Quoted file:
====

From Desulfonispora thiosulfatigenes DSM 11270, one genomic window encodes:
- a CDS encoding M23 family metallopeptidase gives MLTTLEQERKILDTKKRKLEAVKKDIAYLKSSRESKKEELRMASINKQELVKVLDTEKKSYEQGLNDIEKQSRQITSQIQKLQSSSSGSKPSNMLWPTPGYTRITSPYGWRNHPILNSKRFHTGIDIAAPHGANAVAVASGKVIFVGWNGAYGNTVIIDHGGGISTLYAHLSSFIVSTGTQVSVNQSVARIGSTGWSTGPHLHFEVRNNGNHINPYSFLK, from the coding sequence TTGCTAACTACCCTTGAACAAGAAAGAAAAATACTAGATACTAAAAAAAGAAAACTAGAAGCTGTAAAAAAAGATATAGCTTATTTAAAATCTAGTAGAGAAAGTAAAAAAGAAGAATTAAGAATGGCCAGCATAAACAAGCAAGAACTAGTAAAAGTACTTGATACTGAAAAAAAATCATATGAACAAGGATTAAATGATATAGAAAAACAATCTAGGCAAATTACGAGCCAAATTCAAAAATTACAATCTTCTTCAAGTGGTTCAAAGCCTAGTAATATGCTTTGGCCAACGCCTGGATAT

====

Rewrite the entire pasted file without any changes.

From Desulfonispora thiosulfatigenes DSM 11270, one genomic window encodes:
- a CDS encoding M23 family metallopeptidase gives MLTTLEQERKILDTKKRKLEAVKKDIAYLKSSRESKKEELRMASINKQELVKVLDTEKKSYEQGLNDIEKQSRQITSQIQKLQSSSSGSKPSNMLWPTPGYTRITSPYGWRNHPILNSKRFHTGIDIAAPHGANAVAVASGKVIFVGWNGAYGNTVIIDHGGGISTLYAHLSSFIVSTGTQVSVNQSVARIGSTGWSTGPHLHFEVRNNGNHINPYSFLK, from the coding sequence TTGCTAACTACCCTTGAACAAGAAAGAAAAATACTAGATACTAAAAAAAGAAAACTAGAAGCTGTAAAAAAAGATATAGCTTATTTAAAATCTAGTAGAGAAAGTAAAAAAGAAGAATTAAGAATGGCCAGCATAAACAAGCAAGAACTAGTAAAAGTACTTGATACTGAAAAAAAATCATATGAACAAGGATTAAATGATATAGAAAAACAATCTAGGCAAATTACGAGCCAAATTCAAAAATTACAATCTTCTTCAAGTGGTTCAAAGCCTAGTAATATGCTTTGGCCAACGCCTGGATAT